The Florida Supreme Court’s Ten Most Impactful Decisions of 2010

Appellate & Trial Support   |   January 7, 2011

Of the Florida Supreme Court’s 2010 published decisions, Sylvia Walbolt and Matt Conigliaro have selected 10 that, in their view, have had or will have the greatest impact on Florida’s citizens or its legal system. Parentheticals reflect simplified vote totals.

1. Curd v. Mosaic Fertilizer, LLC, 39 So. 3d 1216 (Fla. 2010) (5-1). The court held that commercial fisherman could bring a common law negligence claim against a defendant that allegedly polluted Tampa Bay’s public waters. The court determined that the defendant’s business activities and the plaintiffs’ special interests gave rise to a duty to protect the plaintiffs’ economic interests.

2. Florida Dep’t of State v. Mangat, 43 So. 3d 642 (Fla. 2010) (3-2-2). Following bypass certification by the First District, the supreme court held that the ballot summary for a legislatively proposed constitutional amendment regarding Florida health care services was misleading and invalid. The court also held it lacked authority to fix the misleading summary by ordering the proposed amendment substituted for the summary. The court receded from an unpublished order in an earlier case in which the court ordered that remedy.

3. In re Amendments to Fl. R. Jud. Admin. 2.420 and the Fl. R. App. P., 31 So. 3d 756 (Fla. 2010) (7-0). The court adopted new rules covering public access to judicial branch records. The new rules make clear that parties may no longer seal sensitive matters from the public’s view merely because the parties consider the documents sensitive. Public records may be sealed only if they meet specific qualifications.

4. Bosem v. Musa Holdings, Inc., 46 So. 3d 42 (Fla. 2010) (6-0). The court held that, with the exception of personal injury matters, in all tort and contract cases where the loss is wholly pecuniary and may be fixed as of a definite time, prejudgment interest should be allowed as a matter of right. The court explained that whether the loss is liquidated or unliquidated is not relevant.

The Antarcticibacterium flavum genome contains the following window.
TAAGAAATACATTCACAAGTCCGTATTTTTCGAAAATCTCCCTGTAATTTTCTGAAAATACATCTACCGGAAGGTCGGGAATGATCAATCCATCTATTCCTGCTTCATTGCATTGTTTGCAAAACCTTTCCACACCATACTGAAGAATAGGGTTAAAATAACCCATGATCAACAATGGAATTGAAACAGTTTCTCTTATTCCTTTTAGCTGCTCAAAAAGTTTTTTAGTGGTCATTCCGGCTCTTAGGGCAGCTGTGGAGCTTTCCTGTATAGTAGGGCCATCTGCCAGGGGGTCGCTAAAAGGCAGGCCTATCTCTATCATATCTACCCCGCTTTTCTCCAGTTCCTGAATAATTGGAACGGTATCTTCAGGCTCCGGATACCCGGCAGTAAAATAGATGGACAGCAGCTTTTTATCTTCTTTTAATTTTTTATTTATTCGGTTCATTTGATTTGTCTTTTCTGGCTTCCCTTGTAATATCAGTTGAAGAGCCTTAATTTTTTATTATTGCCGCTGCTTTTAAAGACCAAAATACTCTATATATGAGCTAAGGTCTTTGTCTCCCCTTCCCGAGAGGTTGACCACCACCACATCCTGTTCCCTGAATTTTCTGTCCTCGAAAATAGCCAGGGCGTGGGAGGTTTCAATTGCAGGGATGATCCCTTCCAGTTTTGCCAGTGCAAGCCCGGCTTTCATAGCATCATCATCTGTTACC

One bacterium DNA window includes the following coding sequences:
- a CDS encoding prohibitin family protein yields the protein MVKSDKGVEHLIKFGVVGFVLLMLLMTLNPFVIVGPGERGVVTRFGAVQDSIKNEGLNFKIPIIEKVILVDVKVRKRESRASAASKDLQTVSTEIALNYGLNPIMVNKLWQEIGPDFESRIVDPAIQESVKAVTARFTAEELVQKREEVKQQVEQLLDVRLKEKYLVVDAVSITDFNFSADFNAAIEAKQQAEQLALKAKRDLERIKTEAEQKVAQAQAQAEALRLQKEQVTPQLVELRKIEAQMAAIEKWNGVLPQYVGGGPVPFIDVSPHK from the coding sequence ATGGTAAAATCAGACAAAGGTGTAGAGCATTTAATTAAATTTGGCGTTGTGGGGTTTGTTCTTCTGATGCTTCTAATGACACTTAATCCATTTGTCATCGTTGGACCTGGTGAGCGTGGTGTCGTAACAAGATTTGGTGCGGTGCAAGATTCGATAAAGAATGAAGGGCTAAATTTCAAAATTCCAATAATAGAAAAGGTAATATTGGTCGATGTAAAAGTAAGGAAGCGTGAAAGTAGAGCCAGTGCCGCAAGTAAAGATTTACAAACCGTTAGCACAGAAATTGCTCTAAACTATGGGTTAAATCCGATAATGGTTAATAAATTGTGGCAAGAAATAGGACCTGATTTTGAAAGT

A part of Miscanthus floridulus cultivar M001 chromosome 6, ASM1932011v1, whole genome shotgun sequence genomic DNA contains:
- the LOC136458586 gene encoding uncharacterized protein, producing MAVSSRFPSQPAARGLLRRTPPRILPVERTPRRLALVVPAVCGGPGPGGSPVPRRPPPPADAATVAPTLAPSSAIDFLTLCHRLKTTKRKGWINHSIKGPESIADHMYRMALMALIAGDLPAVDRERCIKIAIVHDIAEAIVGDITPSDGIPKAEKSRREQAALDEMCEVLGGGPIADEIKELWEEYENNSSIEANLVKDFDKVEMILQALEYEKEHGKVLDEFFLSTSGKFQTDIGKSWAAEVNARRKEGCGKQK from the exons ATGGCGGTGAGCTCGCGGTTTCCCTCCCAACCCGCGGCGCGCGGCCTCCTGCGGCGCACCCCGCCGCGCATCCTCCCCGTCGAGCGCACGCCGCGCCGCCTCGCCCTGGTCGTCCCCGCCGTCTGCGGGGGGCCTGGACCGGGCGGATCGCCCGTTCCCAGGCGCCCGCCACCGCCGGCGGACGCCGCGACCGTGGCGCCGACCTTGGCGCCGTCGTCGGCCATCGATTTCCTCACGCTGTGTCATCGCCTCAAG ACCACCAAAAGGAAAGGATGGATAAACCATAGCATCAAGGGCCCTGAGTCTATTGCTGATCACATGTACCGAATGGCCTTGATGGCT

5. Companioni v. City of Tampa, Case No. SC09-1800 (Fla. Dec. 16, 2010) (7-0). The court held that, to preserve an attorney misconduct objection sustained during trial for purposes of a motion for new trial or appellate review, a motion for mistrial must be made when the objection is sustained. The court explained that, otherwise, the conduct is subject to a fundamental error analysis.

6. Attorney’s Title Ins. Fund v. Gorka, 36 So. 3d 646 (Fla. 2010) (4-3). The court held that a joint proposal for settlement conditioned on the mutual acceptance of all offerees is invalid and unenforceable. The court explained that such joint offers preclude any offeree from independently evaluating or settling the offeree’s own claim by accepting the proposal.

7. Custer Med. Ctr. v. United Auto. Ins. Co., 35 Fla. L. Weekly S640 (Fla. Nov. 4, 2010) (5-2). The court held that, to grant relief on second-tier review of a decision by a circuit court acting in its appellate capacity, a district court must analyze and develop how the circuit court denied the petitioner procedural due process or departed from the essential requirements of law. The supreme court explained that the district court may not simply disagree with the circuit court's determination and interpretation of applicable law.

8. Westgate Miami Beach, Ltd. v. Newport Operating Corp., Case No. SC09-1881 (Fla. Dec. 16, 2010) (7-0). The court held that a trial court may reserve jurisdiction in a final judgment to award prejudgment interest. In reaching this decision, the court receded from a prior decision reaching the opposite conclusion. Prejudgment interest will now be addressed in a manner somewhat similar to how trial courts address attorney's fees and costs.

9. Aills v. Boemi, 29 So. 3d 1105 (Fla. 2010) (7-0). The court quashed a district court decision that reversed a trial court judgment based on improper closing arguments. The court held that an objection made during closing arguments did not sufficiently raise the concern on which the district court reversed. The court emphasized that, except with respect to fundamental error, an appellate court cannot consider any ground for objection not presented to the trial court.

10. Butler v. Yusem, 44 So. 3d 102 (Fla. 2010) (7-0). The court stated that justifiable reliance is an essential element of a negligent misrepresentation claim but not an essential element of a fraudulent misrepresentation claim. The court acknowledged that fraud requires reliance and that the recipient of a fraudulent misrepresentation may not rely on a representation actually known to be false or obviously false.

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